Garden City, Doubleday, 1971. A review copy of this novel, which includes as an afterword an interview between West and publisher George Plimpton about the book. Inscribed by the author. Fine in a near fine dust jacket. [#000365] $50
NY, Harper & Row, (1976). A fictional sequel to Words for a Deaf Daughter. Warmly and lengthily inscribed by the author in the year of publication, with a quote from Kafka's Great Wall of China. Fine in a fine dust jacket. [#000370] $50
London, Gollancz, 1971. A novel, the sequel to Alley Jaggers, following the same family. Inscribed by the author. Fine in a very near fine dust jacket. [#000363] $20
(NY), (Harper & Row), (1970). A review copy of this novel, the sequel to Alley Jaggers. Signed by the author. Fine in a near fine dust jacket with one small spot of rubbing on the front panel. [#000364] $25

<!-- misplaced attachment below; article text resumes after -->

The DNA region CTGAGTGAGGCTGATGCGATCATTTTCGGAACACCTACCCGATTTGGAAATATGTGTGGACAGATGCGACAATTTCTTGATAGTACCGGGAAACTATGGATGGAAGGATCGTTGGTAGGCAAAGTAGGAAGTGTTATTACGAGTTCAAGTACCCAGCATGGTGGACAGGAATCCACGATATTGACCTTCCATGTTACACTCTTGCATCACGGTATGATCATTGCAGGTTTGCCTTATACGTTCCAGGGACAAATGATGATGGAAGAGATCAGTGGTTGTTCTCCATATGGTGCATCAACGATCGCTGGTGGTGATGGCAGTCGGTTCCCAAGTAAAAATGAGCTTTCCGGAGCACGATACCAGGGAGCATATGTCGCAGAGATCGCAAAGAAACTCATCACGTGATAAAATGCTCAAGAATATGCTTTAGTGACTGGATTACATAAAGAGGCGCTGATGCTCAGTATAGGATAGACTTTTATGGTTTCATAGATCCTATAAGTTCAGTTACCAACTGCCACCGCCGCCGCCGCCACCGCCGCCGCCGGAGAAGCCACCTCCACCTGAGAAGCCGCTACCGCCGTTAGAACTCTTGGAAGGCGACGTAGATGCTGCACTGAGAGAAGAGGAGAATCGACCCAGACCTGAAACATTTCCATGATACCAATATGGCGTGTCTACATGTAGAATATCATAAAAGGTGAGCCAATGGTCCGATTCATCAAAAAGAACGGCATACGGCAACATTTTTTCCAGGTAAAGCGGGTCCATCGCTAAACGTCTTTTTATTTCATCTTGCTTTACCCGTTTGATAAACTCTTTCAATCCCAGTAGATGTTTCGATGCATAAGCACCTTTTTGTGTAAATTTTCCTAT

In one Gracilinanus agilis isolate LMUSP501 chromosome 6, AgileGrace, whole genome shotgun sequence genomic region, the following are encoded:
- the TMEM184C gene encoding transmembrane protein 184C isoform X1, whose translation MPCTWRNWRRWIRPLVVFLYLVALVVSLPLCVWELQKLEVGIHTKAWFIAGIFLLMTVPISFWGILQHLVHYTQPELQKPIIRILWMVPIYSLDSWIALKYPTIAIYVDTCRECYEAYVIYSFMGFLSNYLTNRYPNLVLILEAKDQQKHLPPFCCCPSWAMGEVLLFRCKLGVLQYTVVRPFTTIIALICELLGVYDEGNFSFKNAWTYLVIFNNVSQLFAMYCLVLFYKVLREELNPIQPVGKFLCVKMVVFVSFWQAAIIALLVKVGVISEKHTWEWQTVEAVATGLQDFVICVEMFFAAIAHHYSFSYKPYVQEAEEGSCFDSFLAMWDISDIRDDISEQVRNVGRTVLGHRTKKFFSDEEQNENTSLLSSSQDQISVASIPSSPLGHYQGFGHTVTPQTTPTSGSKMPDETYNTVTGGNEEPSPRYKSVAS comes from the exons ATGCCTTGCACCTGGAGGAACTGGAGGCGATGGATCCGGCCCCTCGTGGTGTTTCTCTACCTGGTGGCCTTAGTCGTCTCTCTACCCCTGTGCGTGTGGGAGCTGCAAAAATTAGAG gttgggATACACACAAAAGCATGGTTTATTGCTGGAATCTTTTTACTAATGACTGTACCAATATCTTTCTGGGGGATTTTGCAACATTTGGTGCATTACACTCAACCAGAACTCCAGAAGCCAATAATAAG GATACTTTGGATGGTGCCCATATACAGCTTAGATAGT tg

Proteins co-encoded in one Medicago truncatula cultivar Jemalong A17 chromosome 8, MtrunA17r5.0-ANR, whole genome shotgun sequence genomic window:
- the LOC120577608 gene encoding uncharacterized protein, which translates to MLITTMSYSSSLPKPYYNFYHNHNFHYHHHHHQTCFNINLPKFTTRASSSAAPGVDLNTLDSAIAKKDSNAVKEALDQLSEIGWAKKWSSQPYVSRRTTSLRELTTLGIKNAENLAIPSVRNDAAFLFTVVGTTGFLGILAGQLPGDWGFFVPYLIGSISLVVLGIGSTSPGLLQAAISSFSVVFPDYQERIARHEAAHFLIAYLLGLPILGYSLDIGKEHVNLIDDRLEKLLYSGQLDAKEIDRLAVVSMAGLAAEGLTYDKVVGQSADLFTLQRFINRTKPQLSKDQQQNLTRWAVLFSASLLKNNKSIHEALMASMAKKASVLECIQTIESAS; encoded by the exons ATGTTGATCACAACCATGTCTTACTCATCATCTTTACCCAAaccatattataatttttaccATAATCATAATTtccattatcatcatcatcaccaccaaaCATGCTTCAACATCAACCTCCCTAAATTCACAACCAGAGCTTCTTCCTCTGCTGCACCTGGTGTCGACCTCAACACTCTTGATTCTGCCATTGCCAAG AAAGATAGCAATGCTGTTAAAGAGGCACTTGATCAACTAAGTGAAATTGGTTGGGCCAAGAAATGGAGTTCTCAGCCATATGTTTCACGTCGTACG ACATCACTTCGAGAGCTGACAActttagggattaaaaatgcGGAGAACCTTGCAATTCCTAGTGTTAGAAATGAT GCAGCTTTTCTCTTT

NY, Harper & Row, (1970). A review copy of the first American edition of this volume of nonfiction about the author's struggles to comprehend and come to terms with his daughter's deafness and brain damage. Inscribed by the author. Fine in a very near fine dust jacket. This title was reprinted some 20 years after the original edition. [#000362] $50
[San Francisco], [Auerhahn Press], 1964. A broadside poem. One of 125 copies. 8-1/2" x 12", fine. [#019387] $50
San Francisco, Self-published, 1965. A handbill advocating the celebration of "Gentle Thursday," March 25, 1965, as a work-free, commerce-free day of kindness and calmness in the pursuit of "peace & quiet & liberty for all." This handbill -- in effect, a Whalen broadside -- is a scarce, ephemeral item, created by the author and reproducing his calligraphic writing. 8-1/2" x 11"; fine. [#019388] $125